My days at the horse farm are numbered. 2 left next week. But today provided enough entertainment to last through the weekend. It was a day of many mis-haps and re-doing something that had been done not so well (not my fault!)
In order to beat the heat and get home earlier, I like to arrive at 7am. Acknowledging that not EVERYONE wants to be awake at 7, I’ve befriended the two outdoor dogs, lest they wake up the neighborhood. I drive in, park, give them biscuits, pat their heads, and talk to them while I work around the huge yard. This way they’re not alarmed and mostly stay barkless.
So around 8:30, I was quite perturbed to hear Suzy start up a loud bark . . . and not stop! After a minute of attempted long-distance intervention, I put down the string (i’d been tying up tomatoes), and walked over to their part of the yard. At first glance, I knew. She’s got something! . . . or this fence with overgrown ivy has gotten her stirred up for nothing.
Sure enough! There, perched atop the 8 foot, chain-link fence was an adolescent ground hog. WIDE-EYED and allll afraid.
Where’s the gun?! I’m a bit embarrassed to admit that was my first thought. I promise I’m not a violent person, but I have been cultivating gardens all summer, so c’mon, the pest and animals have tested me! Just as I’m thinking, “Where have I seen a gun?” (as if I’d actually aim at this groundhog and hit her!), I heard the sound of running water. Here I am, shooing the dogs out of that part of the yard, latching the gate behind them, and wondering NOW WHAT?! what’s that noise? . . . and then I was certain I would NOT be shooting this groundhog.
Because there she was, all perched up on this fence, terrified. So terrified that she’s peeing. All down the fence, the ivy. Emptying her bladder in that desperate fight or flight moment, when most mammals’ bodies will excrete any waste in moments of fear, so that NO energy is wasted when they get the chance to escape. All the energy will be sent straight to the muscles that promote movement, not holding the bladder together. I couldn’t help it. With an awwwwww. I bade the groundhog farewell, latched the gate and headed back to the garden. Knowing it’d never seek to climb down with me there.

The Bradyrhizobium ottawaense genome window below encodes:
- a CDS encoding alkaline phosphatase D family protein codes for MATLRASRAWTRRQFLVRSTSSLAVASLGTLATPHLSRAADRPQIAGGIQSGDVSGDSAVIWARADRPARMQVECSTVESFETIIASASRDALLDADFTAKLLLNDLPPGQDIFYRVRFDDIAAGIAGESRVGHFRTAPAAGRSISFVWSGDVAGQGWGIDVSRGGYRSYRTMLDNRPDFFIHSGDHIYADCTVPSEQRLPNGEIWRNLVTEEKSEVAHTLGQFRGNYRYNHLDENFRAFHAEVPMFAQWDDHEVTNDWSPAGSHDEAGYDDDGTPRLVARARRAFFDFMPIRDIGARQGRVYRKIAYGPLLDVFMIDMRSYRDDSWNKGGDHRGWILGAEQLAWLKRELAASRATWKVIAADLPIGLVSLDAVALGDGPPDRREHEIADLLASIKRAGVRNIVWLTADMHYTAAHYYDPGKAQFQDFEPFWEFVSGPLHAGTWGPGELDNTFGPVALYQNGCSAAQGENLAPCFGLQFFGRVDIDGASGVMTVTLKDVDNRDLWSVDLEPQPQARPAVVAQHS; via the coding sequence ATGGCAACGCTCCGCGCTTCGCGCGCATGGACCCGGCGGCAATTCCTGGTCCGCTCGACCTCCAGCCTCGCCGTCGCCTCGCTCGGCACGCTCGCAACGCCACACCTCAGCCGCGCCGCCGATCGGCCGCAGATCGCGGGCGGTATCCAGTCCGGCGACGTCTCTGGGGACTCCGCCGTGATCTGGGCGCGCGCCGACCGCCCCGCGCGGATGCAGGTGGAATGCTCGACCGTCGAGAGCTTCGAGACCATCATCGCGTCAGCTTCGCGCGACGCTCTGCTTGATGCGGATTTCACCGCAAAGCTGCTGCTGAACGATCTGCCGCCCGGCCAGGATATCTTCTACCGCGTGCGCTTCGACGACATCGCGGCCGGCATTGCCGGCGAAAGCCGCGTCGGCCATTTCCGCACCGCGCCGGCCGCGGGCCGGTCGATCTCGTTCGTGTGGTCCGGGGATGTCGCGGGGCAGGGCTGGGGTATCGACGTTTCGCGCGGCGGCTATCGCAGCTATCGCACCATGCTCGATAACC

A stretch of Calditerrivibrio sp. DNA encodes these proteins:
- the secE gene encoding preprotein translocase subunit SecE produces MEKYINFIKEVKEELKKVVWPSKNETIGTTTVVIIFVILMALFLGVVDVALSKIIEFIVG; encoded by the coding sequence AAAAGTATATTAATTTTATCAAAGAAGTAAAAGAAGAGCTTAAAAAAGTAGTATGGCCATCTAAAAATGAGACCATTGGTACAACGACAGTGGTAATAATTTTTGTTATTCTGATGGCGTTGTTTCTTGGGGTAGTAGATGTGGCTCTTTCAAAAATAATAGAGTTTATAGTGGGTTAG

As I arrived back at the tomatoes, these words ran through my head: loka samasta sukhino bhavantu. May all beings everywhere be happy and free. An ancient sanskrit prayer. I first learned it at Lotus Yoga Newark studio several years ago. It’s often chanted in at least three rounds. But sometimes I sing it until I forget to sing anymore.
Loooookaaaaa samassssstaaaaaaa suuuuukkhi-noooooo ba-van-tu
Having compassion for a groundhog was not something I woke up thinking about this morning. Nor was it an emotion, response, or skill I’ve been trying to cultivate in myself lately. But I found myself filled with it today. My heart went out to the groundhog, who was so petrified, she peed herself. Compassion because I am not far from her. I too have had bad days, have been scared to death, and, yes, I’ve peed my pants before, although I don’t think it was in fear.
And at that moment, I really yearned for peace as I sang. May the groundhog be happy and free. May the dogs be happy and free. May III be happy and free. May we ALL be happy and free.
For those who care: Ms. Groundhog was later able to escape down a ramp with a little prodding from behind. No dogs were harmed. No groundyhogs were hurt. Everyone’s a little freer, and Suzy soon forgot her obsession with the ivy fence.